What is Credit Monitoring?
Credit monitoring is the process of periodically reviewing your credit reports for accuracy and changes that could be indicative of fraudulent activity. Credit monitoring can be done either manually or by using a passive credit monitoring service, such as SmartCredit. The purpose in either case is to identify credit report errors and as protection from identity theft.
In this day and age, with the technology available, consumers can't avoid monitoring their credit and identity - it's just too easy for criminals to take advantage of you. Having a service that monitors your credit and identity activity "24/7" by checking thousands of databases for misuse of your personal information can give you the peace of mind you desire. Smart Credit will monitor the databases, and tell you if there's any key changes to your credit report, new application for credit, misuse of your identity, as well as filling you in on any creditors that have responded to actions you've taken using Smart Credit's action buttons. This gives you the ease of use and control over your credit and its monitoring you need. Click here to learn more.
Credit monitoring services generally look for any suspect changes to your credit reports including name changes, new addresses, new account information, new inquiries and new delinquencies. If the credit monitoring system identifies any of these items the consumer receives an alert. The alerts are generally in the form of a text message or an email. Once you've been alerted to potentially fraudulent activity you can take steps to correct any credit report mistakes and close down fraudulent accounts.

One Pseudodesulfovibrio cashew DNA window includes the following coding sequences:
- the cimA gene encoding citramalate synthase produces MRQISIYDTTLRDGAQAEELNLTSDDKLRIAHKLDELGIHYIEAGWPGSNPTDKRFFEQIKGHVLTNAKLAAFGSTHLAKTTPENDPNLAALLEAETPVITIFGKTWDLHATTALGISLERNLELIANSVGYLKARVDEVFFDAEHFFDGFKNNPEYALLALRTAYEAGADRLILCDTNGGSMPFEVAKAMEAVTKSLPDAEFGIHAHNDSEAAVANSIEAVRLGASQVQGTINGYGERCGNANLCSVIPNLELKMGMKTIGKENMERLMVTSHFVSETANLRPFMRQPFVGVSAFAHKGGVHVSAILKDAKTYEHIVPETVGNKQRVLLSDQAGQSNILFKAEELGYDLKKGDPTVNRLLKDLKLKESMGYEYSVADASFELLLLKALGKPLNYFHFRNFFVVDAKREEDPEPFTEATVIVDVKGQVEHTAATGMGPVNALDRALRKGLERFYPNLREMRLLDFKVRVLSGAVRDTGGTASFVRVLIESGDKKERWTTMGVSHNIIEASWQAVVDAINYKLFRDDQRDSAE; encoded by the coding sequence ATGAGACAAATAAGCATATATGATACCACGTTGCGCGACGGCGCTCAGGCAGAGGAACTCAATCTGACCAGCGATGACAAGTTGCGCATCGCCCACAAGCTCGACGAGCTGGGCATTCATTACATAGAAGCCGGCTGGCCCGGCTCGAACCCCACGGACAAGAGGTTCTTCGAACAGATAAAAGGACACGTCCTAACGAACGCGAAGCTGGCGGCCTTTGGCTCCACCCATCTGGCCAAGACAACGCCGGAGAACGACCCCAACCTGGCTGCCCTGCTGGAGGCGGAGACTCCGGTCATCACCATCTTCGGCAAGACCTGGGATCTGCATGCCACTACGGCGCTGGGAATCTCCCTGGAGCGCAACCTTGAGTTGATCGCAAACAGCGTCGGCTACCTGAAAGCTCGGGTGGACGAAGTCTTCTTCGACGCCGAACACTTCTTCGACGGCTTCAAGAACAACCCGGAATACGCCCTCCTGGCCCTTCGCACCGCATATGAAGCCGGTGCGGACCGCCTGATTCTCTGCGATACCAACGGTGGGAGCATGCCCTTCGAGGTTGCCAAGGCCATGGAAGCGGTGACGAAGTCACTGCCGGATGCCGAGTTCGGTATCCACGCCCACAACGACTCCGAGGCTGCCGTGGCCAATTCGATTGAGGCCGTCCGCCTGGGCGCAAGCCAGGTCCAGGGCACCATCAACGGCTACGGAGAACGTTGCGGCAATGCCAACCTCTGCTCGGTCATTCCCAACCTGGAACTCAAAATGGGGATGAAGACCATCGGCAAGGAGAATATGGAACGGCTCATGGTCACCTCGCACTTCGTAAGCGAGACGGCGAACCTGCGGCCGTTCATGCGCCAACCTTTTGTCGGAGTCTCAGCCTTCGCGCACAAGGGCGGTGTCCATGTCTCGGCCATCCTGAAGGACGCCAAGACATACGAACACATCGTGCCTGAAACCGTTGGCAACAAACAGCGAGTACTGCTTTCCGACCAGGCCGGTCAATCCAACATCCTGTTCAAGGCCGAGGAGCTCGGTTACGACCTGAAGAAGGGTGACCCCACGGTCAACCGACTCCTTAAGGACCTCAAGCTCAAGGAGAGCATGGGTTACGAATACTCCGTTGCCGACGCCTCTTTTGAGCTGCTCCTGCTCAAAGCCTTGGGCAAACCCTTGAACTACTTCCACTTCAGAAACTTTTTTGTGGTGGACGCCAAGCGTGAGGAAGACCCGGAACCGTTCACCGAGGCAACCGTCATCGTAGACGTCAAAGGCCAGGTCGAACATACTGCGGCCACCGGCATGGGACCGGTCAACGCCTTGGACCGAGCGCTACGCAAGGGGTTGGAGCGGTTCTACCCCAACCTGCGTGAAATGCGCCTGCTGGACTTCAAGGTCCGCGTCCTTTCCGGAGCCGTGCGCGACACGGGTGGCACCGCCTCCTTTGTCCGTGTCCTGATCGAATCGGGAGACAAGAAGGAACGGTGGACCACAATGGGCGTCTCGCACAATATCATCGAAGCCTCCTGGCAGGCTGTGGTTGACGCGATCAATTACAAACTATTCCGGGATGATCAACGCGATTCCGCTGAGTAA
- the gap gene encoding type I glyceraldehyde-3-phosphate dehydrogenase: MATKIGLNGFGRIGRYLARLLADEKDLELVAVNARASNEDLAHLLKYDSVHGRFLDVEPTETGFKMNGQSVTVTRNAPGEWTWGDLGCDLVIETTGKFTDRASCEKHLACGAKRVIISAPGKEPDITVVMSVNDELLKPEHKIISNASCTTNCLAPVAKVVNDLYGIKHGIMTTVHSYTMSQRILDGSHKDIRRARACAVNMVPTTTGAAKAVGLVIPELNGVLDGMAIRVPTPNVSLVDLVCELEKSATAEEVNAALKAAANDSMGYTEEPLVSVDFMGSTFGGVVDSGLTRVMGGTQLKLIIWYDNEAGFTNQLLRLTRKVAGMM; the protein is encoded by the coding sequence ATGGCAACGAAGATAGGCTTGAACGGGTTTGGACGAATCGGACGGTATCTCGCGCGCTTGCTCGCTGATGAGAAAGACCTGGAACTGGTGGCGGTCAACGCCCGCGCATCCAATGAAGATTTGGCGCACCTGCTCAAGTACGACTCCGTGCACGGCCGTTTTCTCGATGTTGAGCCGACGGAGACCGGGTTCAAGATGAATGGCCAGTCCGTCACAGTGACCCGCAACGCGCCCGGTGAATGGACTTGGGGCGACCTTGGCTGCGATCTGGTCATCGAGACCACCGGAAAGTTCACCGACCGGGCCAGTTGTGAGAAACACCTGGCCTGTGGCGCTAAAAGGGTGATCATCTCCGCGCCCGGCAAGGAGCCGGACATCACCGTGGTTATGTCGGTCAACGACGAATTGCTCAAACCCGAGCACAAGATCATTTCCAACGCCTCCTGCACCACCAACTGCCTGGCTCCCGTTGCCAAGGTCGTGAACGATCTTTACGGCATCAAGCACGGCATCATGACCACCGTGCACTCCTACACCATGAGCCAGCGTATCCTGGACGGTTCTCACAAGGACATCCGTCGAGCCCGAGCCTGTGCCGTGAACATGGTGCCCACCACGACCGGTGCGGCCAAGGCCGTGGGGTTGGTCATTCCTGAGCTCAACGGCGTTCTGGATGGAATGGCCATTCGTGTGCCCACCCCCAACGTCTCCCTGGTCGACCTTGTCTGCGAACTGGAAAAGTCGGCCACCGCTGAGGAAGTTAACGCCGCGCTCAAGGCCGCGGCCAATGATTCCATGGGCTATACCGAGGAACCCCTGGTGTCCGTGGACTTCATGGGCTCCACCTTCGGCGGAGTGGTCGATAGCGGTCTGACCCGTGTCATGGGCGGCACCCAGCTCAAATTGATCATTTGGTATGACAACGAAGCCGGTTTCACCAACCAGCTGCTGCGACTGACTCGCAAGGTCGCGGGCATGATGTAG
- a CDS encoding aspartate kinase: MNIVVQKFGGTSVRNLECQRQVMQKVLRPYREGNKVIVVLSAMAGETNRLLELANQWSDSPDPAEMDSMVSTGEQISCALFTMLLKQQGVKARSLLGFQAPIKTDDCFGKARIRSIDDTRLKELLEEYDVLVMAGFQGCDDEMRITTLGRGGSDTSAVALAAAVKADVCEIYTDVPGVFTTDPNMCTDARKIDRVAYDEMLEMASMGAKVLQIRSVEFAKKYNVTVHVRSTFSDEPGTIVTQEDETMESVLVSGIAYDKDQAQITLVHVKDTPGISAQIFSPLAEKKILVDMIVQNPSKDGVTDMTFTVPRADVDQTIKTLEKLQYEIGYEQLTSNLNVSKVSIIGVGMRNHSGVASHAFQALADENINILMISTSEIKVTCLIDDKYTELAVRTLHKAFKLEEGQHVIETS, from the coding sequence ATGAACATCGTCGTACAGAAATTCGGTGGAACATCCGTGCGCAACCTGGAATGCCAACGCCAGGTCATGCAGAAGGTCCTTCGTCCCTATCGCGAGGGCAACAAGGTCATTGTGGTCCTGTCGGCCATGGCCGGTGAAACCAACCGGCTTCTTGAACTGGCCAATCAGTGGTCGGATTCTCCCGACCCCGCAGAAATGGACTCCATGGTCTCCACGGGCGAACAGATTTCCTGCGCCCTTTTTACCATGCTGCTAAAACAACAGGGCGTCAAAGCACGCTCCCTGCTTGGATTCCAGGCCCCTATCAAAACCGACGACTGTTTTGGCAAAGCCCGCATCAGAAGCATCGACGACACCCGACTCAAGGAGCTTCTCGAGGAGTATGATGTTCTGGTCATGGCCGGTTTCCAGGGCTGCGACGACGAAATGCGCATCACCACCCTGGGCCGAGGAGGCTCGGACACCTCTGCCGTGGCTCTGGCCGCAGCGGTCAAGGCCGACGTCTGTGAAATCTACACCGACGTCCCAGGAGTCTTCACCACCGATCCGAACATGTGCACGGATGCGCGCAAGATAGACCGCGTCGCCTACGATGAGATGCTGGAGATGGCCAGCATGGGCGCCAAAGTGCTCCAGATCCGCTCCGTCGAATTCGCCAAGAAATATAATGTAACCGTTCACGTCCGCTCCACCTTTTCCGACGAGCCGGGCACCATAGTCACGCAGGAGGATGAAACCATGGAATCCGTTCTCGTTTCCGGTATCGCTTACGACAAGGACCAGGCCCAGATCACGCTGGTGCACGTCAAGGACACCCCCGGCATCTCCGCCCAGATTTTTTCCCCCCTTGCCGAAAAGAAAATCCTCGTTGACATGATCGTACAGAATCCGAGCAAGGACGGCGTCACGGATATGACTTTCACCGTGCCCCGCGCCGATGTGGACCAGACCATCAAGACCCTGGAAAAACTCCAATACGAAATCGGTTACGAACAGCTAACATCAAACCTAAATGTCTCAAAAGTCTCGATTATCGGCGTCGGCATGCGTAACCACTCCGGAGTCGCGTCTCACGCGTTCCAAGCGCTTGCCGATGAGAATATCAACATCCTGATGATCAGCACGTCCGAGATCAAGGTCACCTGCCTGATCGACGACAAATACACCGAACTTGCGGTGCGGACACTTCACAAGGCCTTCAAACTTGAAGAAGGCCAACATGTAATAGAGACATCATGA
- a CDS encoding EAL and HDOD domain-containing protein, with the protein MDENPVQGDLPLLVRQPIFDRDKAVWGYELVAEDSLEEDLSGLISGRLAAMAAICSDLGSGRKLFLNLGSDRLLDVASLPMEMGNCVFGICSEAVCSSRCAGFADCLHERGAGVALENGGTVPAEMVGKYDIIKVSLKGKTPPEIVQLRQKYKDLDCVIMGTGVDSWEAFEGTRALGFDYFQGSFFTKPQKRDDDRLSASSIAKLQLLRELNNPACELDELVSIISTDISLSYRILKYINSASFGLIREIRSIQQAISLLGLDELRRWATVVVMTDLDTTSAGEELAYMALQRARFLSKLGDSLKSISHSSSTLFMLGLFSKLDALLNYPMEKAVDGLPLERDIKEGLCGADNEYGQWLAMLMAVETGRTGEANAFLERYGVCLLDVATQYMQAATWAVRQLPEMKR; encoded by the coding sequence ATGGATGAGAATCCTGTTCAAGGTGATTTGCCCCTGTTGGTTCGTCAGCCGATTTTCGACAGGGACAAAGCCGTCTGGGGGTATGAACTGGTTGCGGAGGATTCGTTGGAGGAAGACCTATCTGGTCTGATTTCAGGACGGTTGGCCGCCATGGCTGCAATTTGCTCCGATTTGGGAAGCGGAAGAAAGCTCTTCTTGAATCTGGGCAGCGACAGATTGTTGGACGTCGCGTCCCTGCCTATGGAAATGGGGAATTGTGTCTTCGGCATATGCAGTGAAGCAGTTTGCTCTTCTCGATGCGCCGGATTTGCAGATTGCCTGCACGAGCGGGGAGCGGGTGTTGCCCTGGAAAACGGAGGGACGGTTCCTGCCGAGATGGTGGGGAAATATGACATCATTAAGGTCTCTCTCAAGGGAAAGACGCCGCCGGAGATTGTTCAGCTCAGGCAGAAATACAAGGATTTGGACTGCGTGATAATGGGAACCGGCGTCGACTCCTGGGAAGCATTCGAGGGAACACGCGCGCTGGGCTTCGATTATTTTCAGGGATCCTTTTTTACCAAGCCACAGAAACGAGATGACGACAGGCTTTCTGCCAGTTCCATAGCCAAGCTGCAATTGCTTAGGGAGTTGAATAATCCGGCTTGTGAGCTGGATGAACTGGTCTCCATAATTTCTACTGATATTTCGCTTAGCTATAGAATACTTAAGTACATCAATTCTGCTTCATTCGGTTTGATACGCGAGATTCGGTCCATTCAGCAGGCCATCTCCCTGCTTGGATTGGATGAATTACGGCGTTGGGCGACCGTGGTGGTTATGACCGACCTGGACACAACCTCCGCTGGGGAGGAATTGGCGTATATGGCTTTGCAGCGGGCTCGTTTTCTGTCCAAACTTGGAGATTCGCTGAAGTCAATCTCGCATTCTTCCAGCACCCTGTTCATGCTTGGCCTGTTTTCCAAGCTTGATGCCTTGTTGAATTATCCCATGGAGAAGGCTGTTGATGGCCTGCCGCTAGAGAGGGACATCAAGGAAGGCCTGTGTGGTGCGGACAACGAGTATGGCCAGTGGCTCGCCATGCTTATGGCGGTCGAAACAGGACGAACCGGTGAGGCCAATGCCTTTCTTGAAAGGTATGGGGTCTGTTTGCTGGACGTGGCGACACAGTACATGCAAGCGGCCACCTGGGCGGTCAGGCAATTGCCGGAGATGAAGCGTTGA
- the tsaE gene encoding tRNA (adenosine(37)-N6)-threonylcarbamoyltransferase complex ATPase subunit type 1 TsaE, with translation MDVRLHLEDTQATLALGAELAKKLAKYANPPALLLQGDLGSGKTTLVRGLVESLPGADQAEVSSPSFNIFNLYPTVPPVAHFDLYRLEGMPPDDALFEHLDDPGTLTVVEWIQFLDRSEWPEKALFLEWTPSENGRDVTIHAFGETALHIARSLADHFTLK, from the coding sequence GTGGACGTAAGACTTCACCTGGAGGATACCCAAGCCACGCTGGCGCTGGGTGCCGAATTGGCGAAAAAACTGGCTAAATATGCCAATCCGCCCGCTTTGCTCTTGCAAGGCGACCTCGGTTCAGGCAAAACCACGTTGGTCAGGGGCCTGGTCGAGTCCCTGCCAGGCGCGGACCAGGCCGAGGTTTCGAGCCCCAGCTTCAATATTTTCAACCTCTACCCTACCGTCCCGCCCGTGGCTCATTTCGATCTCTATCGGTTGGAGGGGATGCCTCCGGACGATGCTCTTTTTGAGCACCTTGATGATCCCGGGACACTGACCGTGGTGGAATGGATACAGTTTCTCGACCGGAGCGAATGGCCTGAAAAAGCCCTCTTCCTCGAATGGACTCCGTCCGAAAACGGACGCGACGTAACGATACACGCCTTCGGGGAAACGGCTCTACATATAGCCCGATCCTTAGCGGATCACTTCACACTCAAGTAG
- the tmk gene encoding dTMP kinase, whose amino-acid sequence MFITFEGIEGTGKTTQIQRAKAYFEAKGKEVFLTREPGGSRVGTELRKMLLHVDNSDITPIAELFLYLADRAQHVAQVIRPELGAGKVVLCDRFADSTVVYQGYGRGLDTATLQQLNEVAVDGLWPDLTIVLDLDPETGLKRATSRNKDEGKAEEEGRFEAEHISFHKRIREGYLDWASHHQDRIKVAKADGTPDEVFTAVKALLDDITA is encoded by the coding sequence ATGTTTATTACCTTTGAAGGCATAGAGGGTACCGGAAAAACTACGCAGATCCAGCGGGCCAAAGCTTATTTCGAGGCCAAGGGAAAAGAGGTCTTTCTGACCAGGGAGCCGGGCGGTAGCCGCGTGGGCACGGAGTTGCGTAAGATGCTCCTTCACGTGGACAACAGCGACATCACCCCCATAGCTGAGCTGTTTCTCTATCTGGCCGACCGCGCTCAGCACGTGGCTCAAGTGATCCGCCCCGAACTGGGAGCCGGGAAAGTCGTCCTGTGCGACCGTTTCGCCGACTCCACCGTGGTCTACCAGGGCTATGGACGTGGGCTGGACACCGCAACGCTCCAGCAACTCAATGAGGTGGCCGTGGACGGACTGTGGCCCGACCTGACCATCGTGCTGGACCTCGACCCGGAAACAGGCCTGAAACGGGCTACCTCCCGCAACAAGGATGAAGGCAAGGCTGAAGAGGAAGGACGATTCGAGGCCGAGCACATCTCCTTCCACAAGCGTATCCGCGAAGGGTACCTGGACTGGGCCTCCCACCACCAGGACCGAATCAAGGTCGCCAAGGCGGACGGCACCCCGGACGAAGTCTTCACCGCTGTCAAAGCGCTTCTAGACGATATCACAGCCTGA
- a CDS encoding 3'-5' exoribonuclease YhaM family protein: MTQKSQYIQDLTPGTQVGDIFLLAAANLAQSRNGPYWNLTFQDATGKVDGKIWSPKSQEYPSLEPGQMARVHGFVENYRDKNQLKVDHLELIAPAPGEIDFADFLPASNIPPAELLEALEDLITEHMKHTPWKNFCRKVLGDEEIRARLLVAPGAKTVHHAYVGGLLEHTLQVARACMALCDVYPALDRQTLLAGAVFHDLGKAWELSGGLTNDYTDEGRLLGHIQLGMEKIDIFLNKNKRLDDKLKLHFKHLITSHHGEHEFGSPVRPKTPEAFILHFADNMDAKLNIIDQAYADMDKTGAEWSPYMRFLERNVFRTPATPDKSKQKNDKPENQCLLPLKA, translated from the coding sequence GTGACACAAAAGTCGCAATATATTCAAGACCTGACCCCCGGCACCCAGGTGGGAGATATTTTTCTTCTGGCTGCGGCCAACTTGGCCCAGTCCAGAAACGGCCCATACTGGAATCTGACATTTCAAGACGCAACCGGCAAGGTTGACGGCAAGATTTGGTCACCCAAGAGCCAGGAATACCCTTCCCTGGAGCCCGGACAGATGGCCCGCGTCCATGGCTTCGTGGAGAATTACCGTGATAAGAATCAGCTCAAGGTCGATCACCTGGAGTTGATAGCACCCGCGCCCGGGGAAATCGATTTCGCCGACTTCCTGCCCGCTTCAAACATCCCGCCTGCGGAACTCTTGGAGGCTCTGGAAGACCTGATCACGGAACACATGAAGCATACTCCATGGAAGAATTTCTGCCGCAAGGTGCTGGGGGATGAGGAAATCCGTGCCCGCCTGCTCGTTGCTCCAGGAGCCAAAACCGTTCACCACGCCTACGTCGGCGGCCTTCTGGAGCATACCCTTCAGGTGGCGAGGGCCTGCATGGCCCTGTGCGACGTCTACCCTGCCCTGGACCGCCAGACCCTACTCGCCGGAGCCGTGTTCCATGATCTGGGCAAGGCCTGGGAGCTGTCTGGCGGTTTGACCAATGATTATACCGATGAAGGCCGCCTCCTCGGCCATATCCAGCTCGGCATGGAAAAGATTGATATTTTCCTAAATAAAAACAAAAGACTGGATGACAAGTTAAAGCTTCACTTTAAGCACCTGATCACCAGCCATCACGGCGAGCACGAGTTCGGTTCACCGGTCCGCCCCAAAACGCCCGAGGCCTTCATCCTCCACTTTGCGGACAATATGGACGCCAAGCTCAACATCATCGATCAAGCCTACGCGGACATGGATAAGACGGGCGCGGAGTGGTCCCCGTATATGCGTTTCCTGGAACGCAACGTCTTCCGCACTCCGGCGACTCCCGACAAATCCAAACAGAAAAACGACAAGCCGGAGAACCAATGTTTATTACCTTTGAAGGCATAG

Self-monitoring is the process whereby you monitor your credit reports on your own, without the help of an automated credit monitoring service. The Fair Credit Reporting Act (FCRA), entitles your to receive a free copy of your credit report every 12 months from each of the three national credit reporting agencies; Equifax, Experian and TransUnion. You can claim them at www.annualcreditreport.com, which is the official website mandated by the Federal Government.
Consumers who choose to self-monitor normally stagger their free credit reports throughout the year. For example, you can claim one in January from Experian, one in May from TransUnion and one in September from Equifax. And while this certainly isn't perfect, it is free.
Some state laws provide for additional free credit reports from each credit-reporting agency. If you live in a state where you're entitled to additional free credit reports the self monitoring process is more effective. You can order a credit report from a credit-reporting agency every two months rather than every four months. Keep in mind this is not an automated process, so you have to remember to order your reports in order for this strategy to be most effective.
If you want to receive an automatic notification of changes to your credit report, you can sign up for a subscription based credit monitoring service. Many companies offer these services for a monthly fee, usually as an annual subscription. Automated credit monitoring does the work for you and lets you know when something suspicious has happened to your credit report so you can take immediate action.
The reason you want to know of potential fraud immediately is so you can take care of it now, not months later. Consumers who monitored their credit reports identified approximately 43% of identity fraud cases. Consumers who used electronic monitoring methods had lower than average out-of-pocket costs of $851 as compared to $1,378.